Tuesday, 4 January 2011

Sweet potato ratatouille


And I'm back after the Christmas break, having received two wonderful cookbooks which made me desperate to get home and start creating meals again.  And it has been great!

But with Christmas break comes that post-binging guilt, and I find ratatouille is a perfect mix of comfort food while still being healthy. I read something once, complaining about ratatouille - that its very essence is aubergine, so how can you have one without? But sadly for me, I hate aubergine - no amount of pressing or salting or anything can seem to make this vegetarian-staple taste any less revolting and bitter to me. It's a shame as it's also a gorgeous vegetable, and is a lovely shade of purple (I used to dye my hair 'aubergine' when I was 14) but it's just not for me.
No, the main ingredient in this ratatouille is sweet potato. I don't know quite why I avoided the sweet potato for so long, but I did. It is a fabulous vegetable, and especially for these post-Christmas times when you're so hungry after nibbling all day long, but don't want to binge on carbohydrate. It does the job of regular potato, but fills you up nicely while still being a healthy vegetable. The original recipe also calls for butternut squash, but we had sweet potatoes and wanted to use that up. In any case, you can substitute 1/2 a butternut squash for sweet potatoes.


This has a nice amount of veg in it. Just look at that picture. Don't you feel healthier just looking at it? And the best thing about this ratatouille is that it is genuinely delicious. There is no sense of 'eat it up, it's good for you' and that stifled grimace of swallowing down healthy stuff. Right before typing this, me and my boyfriend were picking bits of veg out of the roasting tin to eat cold. It's that tasty. And a little bit of ground rock salt once served pushes it from that over into 'can't stop eating' territory. This recipe is taken largely from Yotam Ottolenghi's marvellous vegetarian cookbook, 'Plenty'.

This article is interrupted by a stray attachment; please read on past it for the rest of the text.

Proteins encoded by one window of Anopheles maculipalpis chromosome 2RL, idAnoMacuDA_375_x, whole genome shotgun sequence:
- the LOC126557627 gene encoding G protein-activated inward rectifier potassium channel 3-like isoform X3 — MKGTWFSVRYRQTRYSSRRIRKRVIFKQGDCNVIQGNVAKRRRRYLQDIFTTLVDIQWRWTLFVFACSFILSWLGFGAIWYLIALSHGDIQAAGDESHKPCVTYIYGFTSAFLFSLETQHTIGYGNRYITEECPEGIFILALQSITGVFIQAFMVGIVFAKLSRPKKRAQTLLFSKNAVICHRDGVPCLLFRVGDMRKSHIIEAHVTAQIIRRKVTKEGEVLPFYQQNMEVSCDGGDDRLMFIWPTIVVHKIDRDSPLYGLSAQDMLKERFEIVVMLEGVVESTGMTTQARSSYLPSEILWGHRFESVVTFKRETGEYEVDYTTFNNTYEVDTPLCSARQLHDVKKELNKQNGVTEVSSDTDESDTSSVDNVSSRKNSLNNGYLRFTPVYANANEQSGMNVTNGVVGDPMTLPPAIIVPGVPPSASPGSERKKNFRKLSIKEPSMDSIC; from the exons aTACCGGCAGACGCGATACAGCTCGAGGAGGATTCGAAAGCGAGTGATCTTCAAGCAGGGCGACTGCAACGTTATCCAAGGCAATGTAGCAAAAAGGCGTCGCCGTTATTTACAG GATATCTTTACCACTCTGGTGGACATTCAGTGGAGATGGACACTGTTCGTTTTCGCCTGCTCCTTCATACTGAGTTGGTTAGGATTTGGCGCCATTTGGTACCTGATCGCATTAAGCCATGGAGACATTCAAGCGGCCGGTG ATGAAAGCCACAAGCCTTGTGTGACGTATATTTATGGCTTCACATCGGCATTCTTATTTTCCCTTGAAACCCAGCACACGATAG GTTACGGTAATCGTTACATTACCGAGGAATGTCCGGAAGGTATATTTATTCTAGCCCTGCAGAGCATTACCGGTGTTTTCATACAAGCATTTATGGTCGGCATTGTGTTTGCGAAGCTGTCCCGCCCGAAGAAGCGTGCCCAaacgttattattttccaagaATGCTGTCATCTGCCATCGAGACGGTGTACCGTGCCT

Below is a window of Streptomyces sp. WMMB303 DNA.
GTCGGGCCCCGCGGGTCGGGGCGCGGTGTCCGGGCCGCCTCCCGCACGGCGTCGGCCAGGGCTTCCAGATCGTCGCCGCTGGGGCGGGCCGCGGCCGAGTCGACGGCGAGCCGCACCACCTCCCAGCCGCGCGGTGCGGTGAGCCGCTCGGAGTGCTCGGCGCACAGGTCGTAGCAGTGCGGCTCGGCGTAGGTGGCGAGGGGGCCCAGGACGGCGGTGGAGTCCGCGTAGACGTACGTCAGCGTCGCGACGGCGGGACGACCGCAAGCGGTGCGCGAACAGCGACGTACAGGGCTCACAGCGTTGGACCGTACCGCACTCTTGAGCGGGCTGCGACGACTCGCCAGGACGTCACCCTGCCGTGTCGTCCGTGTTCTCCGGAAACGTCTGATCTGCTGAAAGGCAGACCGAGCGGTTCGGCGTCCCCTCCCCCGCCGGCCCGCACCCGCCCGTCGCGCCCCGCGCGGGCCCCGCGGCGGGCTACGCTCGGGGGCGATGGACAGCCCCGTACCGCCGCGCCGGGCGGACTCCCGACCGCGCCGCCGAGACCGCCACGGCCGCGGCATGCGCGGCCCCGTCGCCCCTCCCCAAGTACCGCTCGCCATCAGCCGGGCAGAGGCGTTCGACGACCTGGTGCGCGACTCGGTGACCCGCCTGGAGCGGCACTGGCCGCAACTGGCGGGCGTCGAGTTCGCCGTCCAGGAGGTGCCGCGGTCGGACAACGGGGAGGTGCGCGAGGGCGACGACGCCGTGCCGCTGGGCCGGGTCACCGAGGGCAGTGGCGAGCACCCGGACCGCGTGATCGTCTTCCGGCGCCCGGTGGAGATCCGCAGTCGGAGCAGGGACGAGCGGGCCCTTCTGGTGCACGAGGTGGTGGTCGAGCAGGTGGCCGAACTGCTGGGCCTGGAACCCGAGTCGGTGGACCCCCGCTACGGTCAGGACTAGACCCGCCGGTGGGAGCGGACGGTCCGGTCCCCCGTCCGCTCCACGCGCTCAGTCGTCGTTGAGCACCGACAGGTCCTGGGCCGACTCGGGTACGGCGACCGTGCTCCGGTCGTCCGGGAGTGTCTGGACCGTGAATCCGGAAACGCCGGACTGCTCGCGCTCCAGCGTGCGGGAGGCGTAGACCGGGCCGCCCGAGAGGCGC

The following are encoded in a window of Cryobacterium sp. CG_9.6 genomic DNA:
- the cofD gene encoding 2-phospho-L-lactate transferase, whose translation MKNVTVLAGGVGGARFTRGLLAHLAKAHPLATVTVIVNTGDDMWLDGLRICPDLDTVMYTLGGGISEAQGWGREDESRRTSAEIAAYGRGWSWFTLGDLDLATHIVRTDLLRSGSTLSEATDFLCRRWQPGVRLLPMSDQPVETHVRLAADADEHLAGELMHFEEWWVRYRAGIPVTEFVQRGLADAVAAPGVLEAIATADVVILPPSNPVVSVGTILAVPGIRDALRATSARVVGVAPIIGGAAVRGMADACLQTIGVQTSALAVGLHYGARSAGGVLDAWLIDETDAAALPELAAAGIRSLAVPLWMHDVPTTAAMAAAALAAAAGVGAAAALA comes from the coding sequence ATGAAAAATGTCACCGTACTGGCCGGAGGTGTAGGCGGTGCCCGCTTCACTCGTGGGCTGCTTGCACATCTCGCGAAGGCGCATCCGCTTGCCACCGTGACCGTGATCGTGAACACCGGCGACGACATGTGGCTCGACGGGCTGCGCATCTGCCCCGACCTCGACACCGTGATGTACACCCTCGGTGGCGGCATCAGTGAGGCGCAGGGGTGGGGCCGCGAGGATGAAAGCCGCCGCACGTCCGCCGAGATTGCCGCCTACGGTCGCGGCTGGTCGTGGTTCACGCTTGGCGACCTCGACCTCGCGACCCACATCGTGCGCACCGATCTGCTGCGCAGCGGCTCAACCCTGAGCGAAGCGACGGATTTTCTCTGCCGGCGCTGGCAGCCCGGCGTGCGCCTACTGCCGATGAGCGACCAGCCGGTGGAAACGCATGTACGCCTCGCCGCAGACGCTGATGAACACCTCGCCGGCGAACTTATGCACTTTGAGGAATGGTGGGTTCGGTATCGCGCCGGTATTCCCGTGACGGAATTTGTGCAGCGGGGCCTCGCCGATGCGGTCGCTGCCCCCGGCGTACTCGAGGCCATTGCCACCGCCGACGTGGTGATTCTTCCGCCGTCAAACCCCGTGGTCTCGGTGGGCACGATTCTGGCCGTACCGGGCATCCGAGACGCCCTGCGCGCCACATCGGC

Sweet potato ratatouille (makes enough for 3)
  • 50ml sunflower oil
  • 1 small onion, diced
  • 3 garlic cloves, sliced
  • 1/2 green chilli 
  • 1 small red pepper, diced
  • 100g french beans/fine beans
  • 1/2 a courgette, diced
  • 1/2 a small potato, peeled and chopped
  • 2 tomatoes, peeled and chopped
  • 1 parsnip, peeled and chopped
  • 2 large sweet potatoes, peeled and chopped
  • 1/2 tbsp caster sugar
  • 1/2 tbsp tomato puree
  • Chopped coriander to garnish (if you have it lying around, or can use it up. It makes a lovely addition to the flavour as well.)
  • Rice to serve
The original recipe insists you have all your veg prepared before you start, but with each chucking of veg into the pan, you have to wait five minutes for it to cook. If you feel confident at chopping, just chop as you go. Otherwise you can be prepared. It's up to you. This takes about 45m on the hob, followed by about 30m in the oven, so do bear in mind.
After adding the water and before leaving to simmer for 30m
Chop your onion and add to a pan on a medium hot heat with 40ml or so of the oil, and fry for 5 minutes. Meanwhile, chop your chilli and pepper, and slice the garlic, then add to the pan. Give it a good stir, then leave to fry for another 5 minutes. After the time has elapsed, add the parsnip (and if you are using butternut squash here instead of sweet potato, add at the same time.)

In order to make sure everything is cooked properly, five minutes after the parsnip (and squash) go into the pot, you want to carefully lift the veg out with a spatula or slotted spoon and put in a bowl, leaving behind as much oil as possible. Throw in your reserved 20ml of sunflower oil, then put the courgette, sweet potato, and beans into the pot. Let cook for 5 minutes, stirring on a high heat - the sweet potato is lovely if it gets a tiny bit brown round the edges -  then chuck the contents of the bowl on the side into the pot and mix all together. Lovely.

Put the tomato puree and sugar in, mix as throughly as you can, then add about 100ml of water, or however much it takes to come half-way up the side of the veg in the pot. Don't cover it by any means. Put the lid on, turn down the heat and leave it for 30 minutes. 

Bearing in mind you want to put your rice on at some point (I have a rice cooker - well worth getting - so I just stick mine on now and it keeps warm), carefully spoon out the veg from the pot into a roasting tin and then pour any remaining liquid over, although I seldom have any. Season damn well with salt and pepper, then into the oven for another 25-30m.
When you're done, the vegetables will be soft and smell delicious, and there'll be no liquid, and it will taste absolutely amazing. Put coriander on top. Yum yum. Happy January everyone.

Credit where credit is due: Yotam Ottolenghi's 'Plenty'

1 comment:

  1. Made this on Sunday and it was lovely!

    ReplyDelete

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